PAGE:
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There’s nothing endearing about LaVar Ball’s greed and delusion

03.14.17 at 1:54 pm ET
Laval Ball (right), says he wants to secure a $1 billion shoe contract for his sons. (Richard Mackson/USA Today Sports)

LaVar Ball (right), says he wants to secure a $1 billion shoe contract for his sons. (Richard Mackson/USA Today Sports)

With the NCAA men’s basketball tournament starting this week, expect to start hearing a lot about UCLA point guard Lonzo Ball. The standout freshman is pegged for NBA superstardom, and will likely be a top pick in this year’s draft. Since the Celtics control the lowly Nets’ first-round selection, there’s a chance he could wind up in Boston.

If the Celtics draft Ball, that means his delusional and greedy father would likely come here as well. Turner Sports, which broadcasts the tournament, may attempt to soften LaVar Ball’s image over the next three weeks with puff pieces and lighthearted interviews. SB Nation has already started, publishing an article about how Ball is a “good sports dad.”

But don’t let the potentially forthcoming PR blitz fool you: There’s nothing endearing about this shallow, egotistical man.

Ball’s repulsive persona is highlighted in a recent USA Today profile, titled, “LaVar Ball and his boys are here to change the world.” In it, the family’s patriarch brags about buying his boys luxury cars, his plans to secure them a $1 billion shoe contract and an apparently fabricated college football tryout. He sounds like a total jerk.

Perhaps the biggest headline to emanate from the piece is Ball’s desire to ink a $1 billion merchandise deal for his kids. His two other sons, LiAngelo (high school senior) and LaMelo (high school sophomore), are already both committed to UCLA as well. Last month, LaMelo Ball attracted headlines –– and criticism –– for a 92-point performance during one of his high school games.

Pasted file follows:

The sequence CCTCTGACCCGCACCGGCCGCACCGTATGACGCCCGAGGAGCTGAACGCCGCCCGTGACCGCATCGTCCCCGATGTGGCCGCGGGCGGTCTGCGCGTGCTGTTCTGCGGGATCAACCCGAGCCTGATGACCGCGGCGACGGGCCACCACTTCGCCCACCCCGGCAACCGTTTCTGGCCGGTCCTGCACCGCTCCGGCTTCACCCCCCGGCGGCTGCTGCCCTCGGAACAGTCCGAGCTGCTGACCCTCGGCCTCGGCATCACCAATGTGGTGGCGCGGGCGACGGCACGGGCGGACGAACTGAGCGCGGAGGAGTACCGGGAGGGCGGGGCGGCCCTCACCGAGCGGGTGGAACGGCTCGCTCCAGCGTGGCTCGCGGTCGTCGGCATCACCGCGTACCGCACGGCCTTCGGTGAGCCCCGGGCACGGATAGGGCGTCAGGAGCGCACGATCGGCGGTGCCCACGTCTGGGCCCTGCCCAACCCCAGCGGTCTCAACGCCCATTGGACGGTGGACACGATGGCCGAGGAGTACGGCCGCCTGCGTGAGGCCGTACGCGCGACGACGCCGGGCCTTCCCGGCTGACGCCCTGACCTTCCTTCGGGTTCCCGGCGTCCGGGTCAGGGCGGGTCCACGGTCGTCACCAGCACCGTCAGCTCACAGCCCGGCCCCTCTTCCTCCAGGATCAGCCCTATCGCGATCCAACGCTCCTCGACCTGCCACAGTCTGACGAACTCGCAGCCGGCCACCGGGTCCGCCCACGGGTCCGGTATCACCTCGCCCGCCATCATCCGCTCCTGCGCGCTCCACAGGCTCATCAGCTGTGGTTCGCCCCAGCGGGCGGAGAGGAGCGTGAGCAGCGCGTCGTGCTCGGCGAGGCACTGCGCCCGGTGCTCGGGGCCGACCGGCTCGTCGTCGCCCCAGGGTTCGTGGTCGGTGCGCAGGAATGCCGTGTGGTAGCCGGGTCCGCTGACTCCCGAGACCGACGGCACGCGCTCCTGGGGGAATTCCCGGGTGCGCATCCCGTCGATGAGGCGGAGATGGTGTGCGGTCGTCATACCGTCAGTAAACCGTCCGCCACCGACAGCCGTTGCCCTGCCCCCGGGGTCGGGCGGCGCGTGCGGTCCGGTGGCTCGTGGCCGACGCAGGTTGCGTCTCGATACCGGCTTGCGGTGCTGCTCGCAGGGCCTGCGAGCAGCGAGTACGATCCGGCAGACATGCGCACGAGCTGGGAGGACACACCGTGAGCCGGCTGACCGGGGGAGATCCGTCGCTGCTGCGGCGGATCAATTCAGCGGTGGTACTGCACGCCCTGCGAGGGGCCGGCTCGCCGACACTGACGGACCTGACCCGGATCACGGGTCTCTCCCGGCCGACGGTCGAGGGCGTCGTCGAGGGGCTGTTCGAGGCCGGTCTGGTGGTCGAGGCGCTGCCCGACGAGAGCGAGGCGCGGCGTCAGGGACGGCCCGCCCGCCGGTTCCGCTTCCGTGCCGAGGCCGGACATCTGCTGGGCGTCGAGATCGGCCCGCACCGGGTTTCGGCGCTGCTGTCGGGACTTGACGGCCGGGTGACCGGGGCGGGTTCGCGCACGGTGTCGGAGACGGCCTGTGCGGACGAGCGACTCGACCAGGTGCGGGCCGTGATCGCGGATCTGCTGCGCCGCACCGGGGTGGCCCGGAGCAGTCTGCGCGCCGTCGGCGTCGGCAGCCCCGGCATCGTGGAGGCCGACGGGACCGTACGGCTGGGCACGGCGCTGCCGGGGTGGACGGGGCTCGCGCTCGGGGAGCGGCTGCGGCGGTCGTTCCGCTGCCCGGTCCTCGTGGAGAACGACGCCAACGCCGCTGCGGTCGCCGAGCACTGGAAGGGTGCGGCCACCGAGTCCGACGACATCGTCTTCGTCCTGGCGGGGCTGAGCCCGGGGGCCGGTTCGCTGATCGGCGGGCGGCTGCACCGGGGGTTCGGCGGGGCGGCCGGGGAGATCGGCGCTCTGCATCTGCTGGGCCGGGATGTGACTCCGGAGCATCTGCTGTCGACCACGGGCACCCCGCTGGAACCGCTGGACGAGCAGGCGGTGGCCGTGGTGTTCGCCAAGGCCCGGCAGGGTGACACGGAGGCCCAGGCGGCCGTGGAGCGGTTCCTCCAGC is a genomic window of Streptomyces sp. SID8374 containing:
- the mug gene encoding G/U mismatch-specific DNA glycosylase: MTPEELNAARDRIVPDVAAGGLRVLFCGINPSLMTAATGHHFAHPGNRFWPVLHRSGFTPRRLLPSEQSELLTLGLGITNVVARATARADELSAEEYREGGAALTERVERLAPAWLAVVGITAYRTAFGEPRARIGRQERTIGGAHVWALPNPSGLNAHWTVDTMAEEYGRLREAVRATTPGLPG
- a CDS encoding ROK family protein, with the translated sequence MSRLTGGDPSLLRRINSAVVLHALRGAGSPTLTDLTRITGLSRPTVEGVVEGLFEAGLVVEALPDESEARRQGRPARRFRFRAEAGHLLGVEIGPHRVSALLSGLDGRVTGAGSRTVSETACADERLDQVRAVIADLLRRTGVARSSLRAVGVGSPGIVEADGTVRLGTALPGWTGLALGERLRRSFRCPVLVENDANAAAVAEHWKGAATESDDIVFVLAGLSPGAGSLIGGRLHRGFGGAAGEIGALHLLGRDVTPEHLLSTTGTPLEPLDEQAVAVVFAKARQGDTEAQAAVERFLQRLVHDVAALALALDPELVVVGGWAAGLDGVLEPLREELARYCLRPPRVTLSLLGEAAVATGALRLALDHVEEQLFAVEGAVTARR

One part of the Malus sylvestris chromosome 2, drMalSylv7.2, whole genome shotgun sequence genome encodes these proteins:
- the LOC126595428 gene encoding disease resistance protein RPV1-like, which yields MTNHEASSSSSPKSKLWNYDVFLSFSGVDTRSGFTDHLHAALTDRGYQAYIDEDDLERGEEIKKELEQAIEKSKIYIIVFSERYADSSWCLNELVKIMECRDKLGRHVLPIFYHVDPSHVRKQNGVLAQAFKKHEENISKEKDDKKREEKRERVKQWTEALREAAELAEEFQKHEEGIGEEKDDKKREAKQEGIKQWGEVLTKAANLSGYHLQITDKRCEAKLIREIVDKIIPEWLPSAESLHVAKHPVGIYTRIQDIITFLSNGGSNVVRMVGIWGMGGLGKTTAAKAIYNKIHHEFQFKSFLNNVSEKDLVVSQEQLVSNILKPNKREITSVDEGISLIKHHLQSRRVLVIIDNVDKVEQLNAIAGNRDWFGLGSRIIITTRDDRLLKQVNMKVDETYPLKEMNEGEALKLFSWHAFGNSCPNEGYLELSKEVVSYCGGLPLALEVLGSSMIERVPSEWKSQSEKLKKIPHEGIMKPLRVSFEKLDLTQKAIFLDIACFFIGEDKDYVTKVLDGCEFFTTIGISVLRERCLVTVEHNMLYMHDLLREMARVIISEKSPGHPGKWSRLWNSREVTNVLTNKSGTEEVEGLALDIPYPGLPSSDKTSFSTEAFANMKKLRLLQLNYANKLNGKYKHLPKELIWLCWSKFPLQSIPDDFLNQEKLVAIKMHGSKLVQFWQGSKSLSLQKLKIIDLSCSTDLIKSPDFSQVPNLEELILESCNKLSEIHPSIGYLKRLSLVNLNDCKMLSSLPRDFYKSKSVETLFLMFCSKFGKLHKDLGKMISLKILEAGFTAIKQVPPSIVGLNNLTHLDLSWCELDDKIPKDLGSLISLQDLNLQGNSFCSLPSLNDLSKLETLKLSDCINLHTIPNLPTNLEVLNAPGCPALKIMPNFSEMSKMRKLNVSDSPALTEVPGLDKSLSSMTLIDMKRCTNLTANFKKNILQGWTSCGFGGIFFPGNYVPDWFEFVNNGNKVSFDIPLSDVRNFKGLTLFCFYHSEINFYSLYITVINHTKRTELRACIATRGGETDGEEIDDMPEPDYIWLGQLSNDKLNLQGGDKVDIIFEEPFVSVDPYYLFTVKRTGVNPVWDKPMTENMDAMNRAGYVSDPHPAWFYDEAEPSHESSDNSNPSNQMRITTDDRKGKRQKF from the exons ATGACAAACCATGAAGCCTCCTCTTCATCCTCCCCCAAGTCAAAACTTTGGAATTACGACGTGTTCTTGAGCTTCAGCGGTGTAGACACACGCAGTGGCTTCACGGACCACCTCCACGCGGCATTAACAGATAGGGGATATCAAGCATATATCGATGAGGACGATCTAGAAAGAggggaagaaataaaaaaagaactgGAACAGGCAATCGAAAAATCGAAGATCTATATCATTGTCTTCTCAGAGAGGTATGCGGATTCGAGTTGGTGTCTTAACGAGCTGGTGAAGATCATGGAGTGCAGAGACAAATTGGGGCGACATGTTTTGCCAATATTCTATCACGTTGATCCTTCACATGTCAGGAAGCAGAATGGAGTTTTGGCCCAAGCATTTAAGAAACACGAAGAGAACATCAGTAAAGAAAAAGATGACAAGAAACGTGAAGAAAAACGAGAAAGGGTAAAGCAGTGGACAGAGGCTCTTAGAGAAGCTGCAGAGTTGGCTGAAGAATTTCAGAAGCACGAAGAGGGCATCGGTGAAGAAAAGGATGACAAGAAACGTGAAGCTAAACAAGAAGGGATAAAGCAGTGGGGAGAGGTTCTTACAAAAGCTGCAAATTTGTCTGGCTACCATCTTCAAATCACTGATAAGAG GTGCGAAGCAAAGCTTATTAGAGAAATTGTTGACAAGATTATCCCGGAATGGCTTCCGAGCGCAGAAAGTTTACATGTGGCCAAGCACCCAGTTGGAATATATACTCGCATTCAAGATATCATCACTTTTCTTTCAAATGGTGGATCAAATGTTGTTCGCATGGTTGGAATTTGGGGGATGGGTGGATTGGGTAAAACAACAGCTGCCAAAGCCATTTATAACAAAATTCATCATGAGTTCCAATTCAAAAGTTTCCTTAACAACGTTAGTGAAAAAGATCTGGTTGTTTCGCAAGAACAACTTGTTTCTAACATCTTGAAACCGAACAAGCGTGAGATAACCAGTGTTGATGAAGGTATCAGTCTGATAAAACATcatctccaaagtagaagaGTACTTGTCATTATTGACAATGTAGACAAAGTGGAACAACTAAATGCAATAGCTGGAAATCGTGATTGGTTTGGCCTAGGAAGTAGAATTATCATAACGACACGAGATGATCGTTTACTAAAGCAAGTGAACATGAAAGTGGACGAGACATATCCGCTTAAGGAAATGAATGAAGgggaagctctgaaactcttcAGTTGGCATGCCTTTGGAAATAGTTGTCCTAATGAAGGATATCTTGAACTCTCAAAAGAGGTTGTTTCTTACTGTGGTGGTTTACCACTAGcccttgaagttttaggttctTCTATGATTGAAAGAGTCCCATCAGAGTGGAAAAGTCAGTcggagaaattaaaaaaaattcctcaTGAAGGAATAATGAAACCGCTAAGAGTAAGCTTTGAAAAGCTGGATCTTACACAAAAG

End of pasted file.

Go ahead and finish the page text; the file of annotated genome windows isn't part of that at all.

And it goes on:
With that kind of talent talent under his roof, Ball says he’s holding out for one of the biggest shoe contracts in history.

“A billion dollars, it has to be there,” he said. “That’s our number, a billion, straight out of the gate. And you don’t even have to give it to me all up front. Give us $100 mil over 10 years.”

That figure would put the Ball boys in line with LeBron James, who inked a deal with Nike last year worth more than $1 billion. While it’s nice to be proud of your kids, calculating their worth in the form of a high-priced shoe contract seems grotesque and exploitive. It sounds like something a less charming Gordon Gekko would say if he were to have children.

But then again, this is the man who buys his boys $100,000 BMWs, because they’re so damn good at basketball.

“To get my boys a little $100,000 car, that’s nothing,’’ he said. “I don’t have to pay for education. I’m saving over $1 million dollars.”

Questionable math aside –– as USA Today points out, Ball would only save around $400,000 if all of his kids went to UCLA for all four years –– this sounds like a man who’s intent on flaunting his alleged wealth. There’s nothing cool about a show-off, especially when he appears to be using his kids as props.

It’s apparent Ball is exploiting his teenage sons to create a family brand. He sells merchandise for $100 and even hired a videographer to chronicle his family’s life for a possible TV show. If Ball’s kids are in the spotlight, he’s in the spotlight. Then he can tell asinine stories about being able to beat Michael Jordan in a pickup game.

“Back in my heyday, I would kill Michael Jordan one-on-one,’’ he said in the piece.

In his one season at Washington State during the 1987-88 season, Ball averaged 2.2 points and 2.3 rebounds a game. That doesn’t sound like somebody who was ready to play on the varsity squad, never mind take down maybe the greatest basketball player of all-time during the prime of his career.

But at least Ball actually played basketball, meaning there’s a kernel of truth to his delusions of on-court grandeur . The same can’t be said for his stories of football excellence. In the article, Ball talks about how then-Washington state football coach Dennis Erickson offered him a spot on the team after he impressed during a tryout. Erickson, when asked about Ball’s recollection, said he doesn’t remember him.

If Ball’s sons weren’t incredible basketball players, there’s a good chance he would be universally derided as a megalomaniac. A man’s talented offspring shouldn’t excuse his nauseating self-absorption.

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